Pope Francis feared global ‘destruction’ in Bible warning over ‘evil, violence and greed’

Pope Francis wears a face mask during ceremony in Rome

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This week the Pope is scheduled to celebrate Ash Wednesday – the Christian holy day of prayer and fasting that comes six weeks before Easter. In a statement, the Vatican has confirmed the ceremony will take place “in the presence of a very limited number of faithful” in accordance with current pandemic restrictions. In his message ahead of Lent 2021, the 83-year-old called on Christians to “renew our faith, draw from the living waters of hope, and receive with open hearts the love of God”.

It is a stark contrast to a sobering speech the Pontiff delivered at the Sacrario Militare del Monte Grappa, when he honoured the fallen soldiers of World War 1.

He said: “I now find myself here, close to this cemetery, and I can only say one thing.

“War is madness.

“Greed, intolerance, the lust for power – these motives underlie the decision to go to war, and they are too often justified by an ideology.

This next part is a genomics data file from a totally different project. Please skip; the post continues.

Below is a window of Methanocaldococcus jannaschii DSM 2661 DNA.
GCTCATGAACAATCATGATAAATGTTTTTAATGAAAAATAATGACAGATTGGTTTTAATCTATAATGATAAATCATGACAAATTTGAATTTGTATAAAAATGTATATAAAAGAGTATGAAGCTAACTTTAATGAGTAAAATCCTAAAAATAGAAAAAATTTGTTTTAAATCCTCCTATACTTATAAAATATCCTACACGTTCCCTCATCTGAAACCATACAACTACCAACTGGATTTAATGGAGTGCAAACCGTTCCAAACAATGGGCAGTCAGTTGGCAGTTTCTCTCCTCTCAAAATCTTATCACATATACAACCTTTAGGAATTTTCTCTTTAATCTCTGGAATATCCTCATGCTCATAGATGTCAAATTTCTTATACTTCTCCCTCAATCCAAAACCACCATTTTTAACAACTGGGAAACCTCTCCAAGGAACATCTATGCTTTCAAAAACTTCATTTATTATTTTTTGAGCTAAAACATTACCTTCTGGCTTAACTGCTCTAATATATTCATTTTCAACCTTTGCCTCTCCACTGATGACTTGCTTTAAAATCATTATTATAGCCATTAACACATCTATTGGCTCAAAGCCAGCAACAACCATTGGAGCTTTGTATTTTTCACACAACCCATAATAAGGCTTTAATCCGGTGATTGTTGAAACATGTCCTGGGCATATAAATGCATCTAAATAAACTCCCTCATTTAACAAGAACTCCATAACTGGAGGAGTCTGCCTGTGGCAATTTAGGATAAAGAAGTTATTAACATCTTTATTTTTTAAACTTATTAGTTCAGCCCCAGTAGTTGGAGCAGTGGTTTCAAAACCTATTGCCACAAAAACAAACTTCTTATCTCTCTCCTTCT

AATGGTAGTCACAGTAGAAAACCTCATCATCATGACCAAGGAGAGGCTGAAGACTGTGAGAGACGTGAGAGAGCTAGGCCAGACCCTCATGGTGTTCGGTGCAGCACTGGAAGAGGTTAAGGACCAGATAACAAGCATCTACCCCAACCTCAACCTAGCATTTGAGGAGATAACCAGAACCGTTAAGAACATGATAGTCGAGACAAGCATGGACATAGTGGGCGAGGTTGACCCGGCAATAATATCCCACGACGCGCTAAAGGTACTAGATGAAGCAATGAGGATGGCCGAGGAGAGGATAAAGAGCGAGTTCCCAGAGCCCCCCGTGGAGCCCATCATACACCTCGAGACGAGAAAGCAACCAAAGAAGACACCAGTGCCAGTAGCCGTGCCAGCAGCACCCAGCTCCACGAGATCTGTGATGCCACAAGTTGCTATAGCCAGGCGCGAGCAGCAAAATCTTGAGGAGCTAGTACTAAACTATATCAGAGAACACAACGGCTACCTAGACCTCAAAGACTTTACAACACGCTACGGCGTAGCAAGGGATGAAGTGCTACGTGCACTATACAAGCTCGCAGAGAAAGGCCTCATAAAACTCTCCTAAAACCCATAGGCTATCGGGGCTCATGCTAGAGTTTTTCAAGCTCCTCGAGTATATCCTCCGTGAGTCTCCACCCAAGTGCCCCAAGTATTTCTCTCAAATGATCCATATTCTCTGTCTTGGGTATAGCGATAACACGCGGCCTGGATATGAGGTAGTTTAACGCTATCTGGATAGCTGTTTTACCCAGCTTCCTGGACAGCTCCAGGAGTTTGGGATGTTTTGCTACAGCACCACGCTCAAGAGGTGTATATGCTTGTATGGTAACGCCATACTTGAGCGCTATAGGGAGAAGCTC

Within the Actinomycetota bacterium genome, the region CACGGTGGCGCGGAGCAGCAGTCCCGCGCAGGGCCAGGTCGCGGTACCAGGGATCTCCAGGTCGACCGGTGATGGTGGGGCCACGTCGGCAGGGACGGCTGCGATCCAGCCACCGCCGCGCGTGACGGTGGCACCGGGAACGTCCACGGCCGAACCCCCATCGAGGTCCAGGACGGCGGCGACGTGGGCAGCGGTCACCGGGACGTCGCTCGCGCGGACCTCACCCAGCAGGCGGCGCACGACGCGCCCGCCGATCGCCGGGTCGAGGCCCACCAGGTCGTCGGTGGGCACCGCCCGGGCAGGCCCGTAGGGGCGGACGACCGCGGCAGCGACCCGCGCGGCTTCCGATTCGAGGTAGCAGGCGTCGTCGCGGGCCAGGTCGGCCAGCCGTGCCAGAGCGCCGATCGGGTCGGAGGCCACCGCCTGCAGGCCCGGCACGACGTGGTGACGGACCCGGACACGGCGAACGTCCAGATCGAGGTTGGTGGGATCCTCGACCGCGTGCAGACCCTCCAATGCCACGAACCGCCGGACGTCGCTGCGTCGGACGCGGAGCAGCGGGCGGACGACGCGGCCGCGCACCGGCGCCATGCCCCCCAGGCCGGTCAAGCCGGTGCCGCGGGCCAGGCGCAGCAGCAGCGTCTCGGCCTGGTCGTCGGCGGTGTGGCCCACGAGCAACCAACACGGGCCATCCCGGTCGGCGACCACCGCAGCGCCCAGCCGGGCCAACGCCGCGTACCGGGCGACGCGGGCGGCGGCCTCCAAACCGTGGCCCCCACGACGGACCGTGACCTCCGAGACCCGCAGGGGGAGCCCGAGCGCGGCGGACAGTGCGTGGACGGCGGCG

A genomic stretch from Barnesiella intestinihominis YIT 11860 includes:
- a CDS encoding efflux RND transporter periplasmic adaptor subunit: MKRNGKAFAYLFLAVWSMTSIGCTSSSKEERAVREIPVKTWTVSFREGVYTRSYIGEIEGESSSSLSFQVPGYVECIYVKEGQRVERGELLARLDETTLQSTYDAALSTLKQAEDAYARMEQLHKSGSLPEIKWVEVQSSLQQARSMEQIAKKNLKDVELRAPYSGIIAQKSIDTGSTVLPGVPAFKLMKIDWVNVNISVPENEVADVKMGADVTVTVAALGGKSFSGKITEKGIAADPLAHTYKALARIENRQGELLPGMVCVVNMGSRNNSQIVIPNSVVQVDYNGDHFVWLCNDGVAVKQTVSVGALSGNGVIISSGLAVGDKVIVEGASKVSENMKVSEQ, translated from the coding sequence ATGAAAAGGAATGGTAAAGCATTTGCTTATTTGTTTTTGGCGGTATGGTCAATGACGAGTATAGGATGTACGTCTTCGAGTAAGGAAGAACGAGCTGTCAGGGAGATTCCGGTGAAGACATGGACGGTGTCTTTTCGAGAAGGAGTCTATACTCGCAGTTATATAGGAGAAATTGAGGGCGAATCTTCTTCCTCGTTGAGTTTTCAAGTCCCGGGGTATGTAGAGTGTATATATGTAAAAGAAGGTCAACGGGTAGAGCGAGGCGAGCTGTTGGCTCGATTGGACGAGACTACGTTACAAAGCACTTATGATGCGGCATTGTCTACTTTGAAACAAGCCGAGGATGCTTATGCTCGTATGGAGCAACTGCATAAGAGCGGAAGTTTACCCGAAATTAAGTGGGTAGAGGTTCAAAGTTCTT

“It’s presented as a justification, and when there is no ideology, there is the response of Cain – ‘why should I care?’”

In the Book of Genesis, Cain is the elder brother of Abel and the firstborn son of Adam and Eve.

He was a farmer who gave an offering of his crops to God with which God was not pleased and favoured Abel’s over Cain.

Out of jealousy he then killed his brother, for which God banished him from Eden and marked him with the curse and mark of Cain.

Interpretations consider Cain to be the “originator of evil, violence, and greed”.

And the Pope appeared to fear the same could fuel a future global conflict.

He added in 2014: “Even today, after the second failure of another world war, perhaps one can speak of a third war, one fought piecemeal – with crimes, massacres and destruction.

“How is this possible? 

“It is so because, in today’s world – behind the scenes – there are interests, geopolitical strategies, lust for money and power.”

The Pope will be hoping that the Lenton will give many an opportunity to reflect on their behaviour and avoid such tragedies.

Although such a mindset may seem challenging in fragile and uncertain times, he said: “Lent is precisely the season of hope, when we turn back to God”.

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Referring to the Paschal mystery – one of the central concepts of Catholic faith relating to the concept of salvation – he added that the “journey is illumined by the light of the resurrection” of Jesus Christ.

He added that fasting, prayer, and almsgiving “makes it possible for us to live lives of sincere faith, living hope, and effective charity.”

Francis pointed out that “accepting and living the truth revealed in Christ means, first of all, opening our hearts to God’s word”.

He added: “Lent is a time for believing.

“For welcoming God into our lives and allowing him to make his dwelling in us.”

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